EPA Fails to Regulate PFAS Under the Clean Water Act 

In Maine we have seen firsthand the effect of per- and polyfluoroalkyl substances (PFAS) contamination of farmland on farmers. As of January 2024, at least 59 Maine farms, both conventional and organic, have been found to be contaminated with PFAS. The Maine Organic Farmers and Gardeners Association (MOFGA) has shifted our work to aid farmers addressing PFAS contamination and create better safety nets for those impacted, but this is a nation-wide problem and meaningful change will require federal action. To date, the primary source of PFAS contamination has been traced to the use of biosolids and paper mill sludges, either applied to farmland as soil amendments or “disposed of” by spreading on fields. The continued use of biosolids as fertilizers is contributing to widespread contamination of soil, water, and food with PFAS, posing significant risks to public health and the environment. The U.S. Environmental Protection Agency (EPA) must take action to ban the land application of biosolids under the Clean Water Act.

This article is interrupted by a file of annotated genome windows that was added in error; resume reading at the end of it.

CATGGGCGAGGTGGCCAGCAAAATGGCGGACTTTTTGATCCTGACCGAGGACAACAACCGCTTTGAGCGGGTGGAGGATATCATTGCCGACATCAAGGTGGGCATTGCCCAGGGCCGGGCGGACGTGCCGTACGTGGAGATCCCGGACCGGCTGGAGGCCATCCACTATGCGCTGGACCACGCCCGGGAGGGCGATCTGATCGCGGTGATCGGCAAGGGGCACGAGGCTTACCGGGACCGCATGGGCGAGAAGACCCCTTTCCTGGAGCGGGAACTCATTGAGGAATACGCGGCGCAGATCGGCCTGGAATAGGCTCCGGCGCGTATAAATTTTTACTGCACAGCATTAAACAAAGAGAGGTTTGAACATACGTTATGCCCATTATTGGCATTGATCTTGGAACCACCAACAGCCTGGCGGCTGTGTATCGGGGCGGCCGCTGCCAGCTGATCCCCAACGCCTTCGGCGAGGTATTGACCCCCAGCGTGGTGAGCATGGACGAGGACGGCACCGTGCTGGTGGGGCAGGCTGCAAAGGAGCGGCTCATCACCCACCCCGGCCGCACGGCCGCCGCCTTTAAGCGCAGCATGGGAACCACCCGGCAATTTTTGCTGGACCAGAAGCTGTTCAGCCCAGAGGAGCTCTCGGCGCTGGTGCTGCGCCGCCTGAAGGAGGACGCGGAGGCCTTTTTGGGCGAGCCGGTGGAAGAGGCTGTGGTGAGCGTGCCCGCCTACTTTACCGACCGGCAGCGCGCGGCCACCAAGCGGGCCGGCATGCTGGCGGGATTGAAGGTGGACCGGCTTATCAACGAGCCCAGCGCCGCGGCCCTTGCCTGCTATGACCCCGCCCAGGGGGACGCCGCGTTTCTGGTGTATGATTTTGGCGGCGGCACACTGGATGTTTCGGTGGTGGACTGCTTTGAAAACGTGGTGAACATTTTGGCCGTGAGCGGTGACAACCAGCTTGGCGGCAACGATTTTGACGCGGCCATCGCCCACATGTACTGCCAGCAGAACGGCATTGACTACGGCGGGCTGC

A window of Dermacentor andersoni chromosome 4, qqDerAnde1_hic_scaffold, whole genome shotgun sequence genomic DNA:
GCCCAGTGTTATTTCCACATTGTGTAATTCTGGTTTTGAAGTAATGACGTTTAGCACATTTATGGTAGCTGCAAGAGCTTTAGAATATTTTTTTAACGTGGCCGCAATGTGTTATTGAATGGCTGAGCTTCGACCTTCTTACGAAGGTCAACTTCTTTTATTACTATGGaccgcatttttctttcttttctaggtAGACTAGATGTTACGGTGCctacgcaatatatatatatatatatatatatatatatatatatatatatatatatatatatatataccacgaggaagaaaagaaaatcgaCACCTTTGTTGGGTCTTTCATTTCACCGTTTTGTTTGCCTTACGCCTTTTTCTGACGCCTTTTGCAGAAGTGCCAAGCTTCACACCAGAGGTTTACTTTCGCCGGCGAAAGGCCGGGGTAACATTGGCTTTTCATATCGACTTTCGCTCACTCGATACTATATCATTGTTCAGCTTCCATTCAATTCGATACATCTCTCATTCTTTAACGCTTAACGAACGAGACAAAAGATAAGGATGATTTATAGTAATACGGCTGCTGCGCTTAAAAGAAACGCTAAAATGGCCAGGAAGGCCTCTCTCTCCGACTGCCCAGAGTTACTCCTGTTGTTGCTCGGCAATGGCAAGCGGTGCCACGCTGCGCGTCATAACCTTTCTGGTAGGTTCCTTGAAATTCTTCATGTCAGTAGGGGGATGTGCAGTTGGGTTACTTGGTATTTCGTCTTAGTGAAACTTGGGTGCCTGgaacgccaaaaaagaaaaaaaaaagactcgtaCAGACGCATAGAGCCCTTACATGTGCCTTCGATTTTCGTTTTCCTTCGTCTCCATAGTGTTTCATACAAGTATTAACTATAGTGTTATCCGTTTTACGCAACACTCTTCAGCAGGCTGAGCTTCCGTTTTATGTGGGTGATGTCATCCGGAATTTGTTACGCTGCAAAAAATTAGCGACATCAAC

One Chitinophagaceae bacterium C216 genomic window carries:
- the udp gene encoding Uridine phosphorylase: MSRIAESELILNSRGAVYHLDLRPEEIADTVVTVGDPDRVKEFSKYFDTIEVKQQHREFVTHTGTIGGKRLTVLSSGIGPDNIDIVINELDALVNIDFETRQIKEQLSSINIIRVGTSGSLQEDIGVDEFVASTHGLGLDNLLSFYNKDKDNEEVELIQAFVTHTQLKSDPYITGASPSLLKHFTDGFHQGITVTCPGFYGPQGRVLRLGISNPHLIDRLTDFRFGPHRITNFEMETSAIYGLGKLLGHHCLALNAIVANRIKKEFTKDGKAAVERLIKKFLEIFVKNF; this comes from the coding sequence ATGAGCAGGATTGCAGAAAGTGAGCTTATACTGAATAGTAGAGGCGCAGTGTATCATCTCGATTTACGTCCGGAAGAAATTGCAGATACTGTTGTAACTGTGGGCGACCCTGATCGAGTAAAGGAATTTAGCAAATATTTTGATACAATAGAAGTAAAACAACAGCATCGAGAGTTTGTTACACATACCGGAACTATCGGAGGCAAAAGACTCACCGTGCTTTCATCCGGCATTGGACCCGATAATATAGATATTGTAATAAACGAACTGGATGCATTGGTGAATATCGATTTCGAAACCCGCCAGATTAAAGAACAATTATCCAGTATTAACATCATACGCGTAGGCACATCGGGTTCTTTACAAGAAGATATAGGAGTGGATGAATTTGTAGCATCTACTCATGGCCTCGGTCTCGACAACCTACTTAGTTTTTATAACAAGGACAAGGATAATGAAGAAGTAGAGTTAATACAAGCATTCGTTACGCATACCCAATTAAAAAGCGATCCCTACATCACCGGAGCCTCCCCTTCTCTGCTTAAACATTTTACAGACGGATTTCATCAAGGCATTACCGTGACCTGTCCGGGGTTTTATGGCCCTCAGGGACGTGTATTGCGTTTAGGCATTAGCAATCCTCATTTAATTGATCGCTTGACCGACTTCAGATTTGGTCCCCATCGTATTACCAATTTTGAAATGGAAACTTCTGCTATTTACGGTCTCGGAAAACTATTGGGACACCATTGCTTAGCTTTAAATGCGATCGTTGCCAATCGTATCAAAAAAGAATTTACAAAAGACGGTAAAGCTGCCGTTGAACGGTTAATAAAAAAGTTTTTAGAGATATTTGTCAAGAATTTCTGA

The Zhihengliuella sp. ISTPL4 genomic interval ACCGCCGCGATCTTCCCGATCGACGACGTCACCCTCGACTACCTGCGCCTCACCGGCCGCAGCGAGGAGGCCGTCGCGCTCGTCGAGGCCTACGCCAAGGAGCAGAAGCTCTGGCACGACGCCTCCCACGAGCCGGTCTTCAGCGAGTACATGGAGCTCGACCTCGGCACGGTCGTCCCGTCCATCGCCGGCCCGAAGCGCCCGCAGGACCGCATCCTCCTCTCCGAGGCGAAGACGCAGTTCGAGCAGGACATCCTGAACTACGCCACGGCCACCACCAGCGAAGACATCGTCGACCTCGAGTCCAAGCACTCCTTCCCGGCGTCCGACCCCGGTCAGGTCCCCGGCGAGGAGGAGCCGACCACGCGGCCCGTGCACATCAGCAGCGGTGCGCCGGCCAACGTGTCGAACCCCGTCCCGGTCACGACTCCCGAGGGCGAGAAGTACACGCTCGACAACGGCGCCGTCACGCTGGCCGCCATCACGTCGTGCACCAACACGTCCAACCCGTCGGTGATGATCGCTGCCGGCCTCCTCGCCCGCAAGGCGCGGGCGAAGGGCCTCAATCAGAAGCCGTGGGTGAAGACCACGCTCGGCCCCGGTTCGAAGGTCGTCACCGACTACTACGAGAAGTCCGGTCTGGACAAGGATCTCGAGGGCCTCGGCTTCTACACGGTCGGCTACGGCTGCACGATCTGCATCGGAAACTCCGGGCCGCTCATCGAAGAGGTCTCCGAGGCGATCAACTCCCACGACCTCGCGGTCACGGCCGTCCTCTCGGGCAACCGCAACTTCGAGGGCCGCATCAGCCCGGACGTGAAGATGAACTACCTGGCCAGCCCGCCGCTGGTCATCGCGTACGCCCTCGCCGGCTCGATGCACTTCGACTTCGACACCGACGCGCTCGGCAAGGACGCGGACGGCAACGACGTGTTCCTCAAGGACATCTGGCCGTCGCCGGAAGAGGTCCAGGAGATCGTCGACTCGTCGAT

Under the Clean Water Act provision enacted in 1987, the EPA must biennially identify toxic pollutants in biosolids and adopt regulations to prevent harm. Despite identifying over 250 pollutants in the past 35 years, the EPA has promulgated only nine sewage sludge regulations for land application. This regulatory inaction is unacceptable given the mounting evidence of PFAS contamination from biosolids. The EPA’s own proposed drinking water levels acknowledge that there is no safe level in drinking water for at least two types of PFAS found in biosolids. These substances are known to accumulate in humans and animals, leading to severe health effects, including cancer, liver damage, and immune system dysfunction. Every application of biosolids increases PFAS levels in soils and waters, exacerbating the contamination problem.

It is imperative that the EPA take immediate action to ban the land application of biosolids to prevent further contamination by so-called “forever chemicals.” The health and safety of the public, as well as the integrity of our environment, depend on the EPA fulfilling its legal and ethical responsibilities. That is why MOFGA recently announced our intention to sue the EPA for failure to regulate PFAS in sludge under the Clean Water Act. Help us put the pressure on the EPA by writing a letter of support.

Write to the EPA!

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